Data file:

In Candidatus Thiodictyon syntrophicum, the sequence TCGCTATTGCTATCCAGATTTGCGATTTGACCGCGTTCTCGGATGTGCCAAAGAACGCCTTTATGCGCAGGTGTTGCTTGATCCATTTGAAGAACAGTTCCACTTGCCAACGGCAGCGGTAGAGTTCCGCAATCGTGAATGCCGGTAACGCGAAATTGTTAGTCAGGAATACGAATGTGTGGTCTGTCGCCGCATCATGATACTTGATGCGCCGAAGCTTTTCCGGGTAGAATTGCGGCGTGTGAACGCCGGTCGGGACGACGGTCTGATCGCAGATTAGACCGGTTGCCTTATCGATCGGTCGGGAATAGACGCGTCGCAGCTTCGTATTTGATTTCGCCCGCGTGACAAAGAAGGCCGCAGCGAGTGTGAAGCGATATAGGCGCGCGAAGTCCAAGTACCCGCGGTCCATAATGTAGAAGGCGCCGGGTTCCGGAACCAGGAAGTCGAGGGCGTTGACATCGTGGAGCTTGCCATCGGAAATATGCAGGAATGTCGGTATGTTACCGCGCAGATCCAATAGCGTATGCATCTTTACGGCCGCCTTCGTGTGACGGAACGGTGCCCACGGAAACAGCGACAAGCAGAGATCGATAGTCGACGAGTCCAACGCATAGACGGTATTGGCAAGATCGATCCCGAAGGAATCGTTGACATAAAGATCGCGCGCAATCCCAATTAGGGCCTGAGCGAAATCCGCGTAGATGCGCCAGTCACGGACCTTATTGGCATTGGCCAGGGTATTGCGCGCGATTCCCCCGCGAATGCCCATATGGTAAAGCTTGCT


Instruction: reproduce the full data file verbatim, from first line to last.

In Candidatus Thiodictyon syntrophicum, the sequence TCGCTATTGCTATCCAGATTTGCGATTTGACCGCGTTCTCGGATGTGCCAAAGAACGCCTTTATGCGCAGGTGTTGCTTGATCCATTTGAAGAACAGTTCCACTTGCCAACGGCAGCGGTAGAGTTCCGCAATCGTGAATGCCGGTAACGCGAAATTGTTAGTCAGGAATACGAATGTGTGGTCTGTCGCCGCATCATGATACTTGATGCGCCGAAGCTTTTCCGGGTAGAATTGCGGCGTGTGAACGCCGGTCGGGACGACGGTCTGATCGCAGATTAGACCGGTTGCCTTATCGATCGGTCGGGAATAGACGCGTCGCAGCTTCGTATTTGATTTCGCCCGCGTGACAAAGAAGGCCGCAGCGAGTGTGAAGCGATATAGGCGCGCGAAGTCCAAGTACCCGCGGTCCATAATGTAGAAGGCGCCGGGTTCCGGAACCAGGAAGTCGAGGGCGTTGACATCGTGGAGCTTGCCATCGGAAATATGCAGGAATGTCGGTATGTTACCGCGCAGATCCAATAGCGTATGCATCTTTACGGCCGCCTTCGTGTGACGGAACGGTGCCCACGGAAACAGCGACAAGCAGAGATCGATAGTCGACGAGTCCAACGCATAGACGGTATTGGCAAGATCGATCCCGAAGGAATCGTTGACATAAAGATCGCGCGCAATCCCAATTAGGGCCTGAGCGAAATCCGCGTAGATGCGCCAGTCACGGACCTTATTGGCATTGGCCAGGGTATTGCGCGCGATTCCCCCGCGAATGCCCATATGGTAAAGCTTGCT